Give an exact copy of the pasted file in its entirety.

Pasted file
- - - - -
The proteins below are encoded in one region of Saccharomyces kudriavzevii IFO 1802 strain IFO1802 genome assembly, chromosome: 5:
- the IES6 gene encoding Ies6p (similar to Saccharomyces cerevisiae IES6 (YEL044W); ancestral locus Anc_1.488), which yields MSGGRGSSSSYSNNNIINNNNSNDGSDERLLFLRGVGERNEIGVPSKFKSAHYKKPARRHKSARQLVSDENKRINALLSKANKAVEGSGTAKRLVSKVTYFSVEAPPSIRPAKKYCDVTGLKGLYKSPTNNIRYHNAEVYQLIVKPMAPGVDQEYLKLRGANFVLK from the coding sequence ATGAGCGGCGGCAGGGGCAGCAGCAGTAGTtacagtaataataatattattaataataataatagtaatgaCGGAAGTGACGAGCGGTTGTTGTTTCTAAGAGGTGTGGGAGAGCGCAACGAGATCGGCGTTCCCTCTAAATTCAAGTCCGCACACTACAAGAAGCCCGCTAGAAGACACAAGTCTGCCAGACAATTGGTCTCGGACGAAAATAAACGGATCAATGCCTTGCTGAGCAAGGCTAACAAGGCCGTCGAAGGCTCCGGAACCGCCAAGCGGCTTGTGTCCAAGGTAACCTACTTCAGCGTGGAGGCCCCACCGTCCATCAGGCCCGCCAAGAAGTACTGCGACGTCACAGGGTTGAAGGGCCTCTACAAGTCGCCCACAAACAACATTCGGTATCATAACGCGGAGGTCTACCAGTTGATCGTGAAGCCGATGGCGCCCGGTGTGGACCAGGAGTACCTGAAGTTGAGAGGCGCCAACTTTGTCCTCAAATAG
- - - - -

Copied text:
The proteins below are encoded in one region of Saccharomyces kudriavzevii IFO 1802 strain IFO1802 genome assembly, chromosome: 5:
- the IES6 gene encoding Ies6p (similar to Saccharomyces cerevisiae IES6 (YEL044W); ancestral locus Anc_1.488), which yields MSGGRGSSSSYSNNNIINNNNSNDGSDERLLFLRGVGERNEIGVPSKFKSAHYKKPARRHKSARQLVSDENKRINALLSKANKAVEGSGTAKRLVSKVTYFSVEAPPSIRPAKKYCDVTGLKGLYKSPTNNIRYHNAEVYQLIVKPMAPGVDQEYLKLRGANFVLK from the coding sequence ATGAGCGGCGGCAGGGGCAGCAGCAGTAGTtacagtaataataatattattaataataataatagtaatgaCGGAAGTGACGAGCGGTTGTTGTTTCTAAGAGGTGTGGGAGAGCGCAACGAGATCGGCGTTCCCTCTAAATTCAAGTCCGCACACTACAAGAAGCCCGCTAGAAGACACAAGTCTGCCAGACAATTGGTCTCGGACGAAAATAAACGGATCAATGCCTTGCTGAGCAAGGCTAACAAGGCCGTCGAAGGCTCCGGAACCGCCAAGCGGCTTGTGTCCAAGGTAACCTACTTCAGCGTGGAGGCCCCACCGTCCATCAGGCCCGCCAAGAAGTACTGCGACGTCACAGGGTTGAAGGGCCTCTACAAGTCGCCCACAAACAACATTCGGTATCATAACGCGGAGGTCTACCAGTTGATCGTGAAGCCGATGGCGCCCGGTGTGGACCAGGAGTACCTGAAGTTGAGAGGCGCCAACTTTGTCCTCAAATAG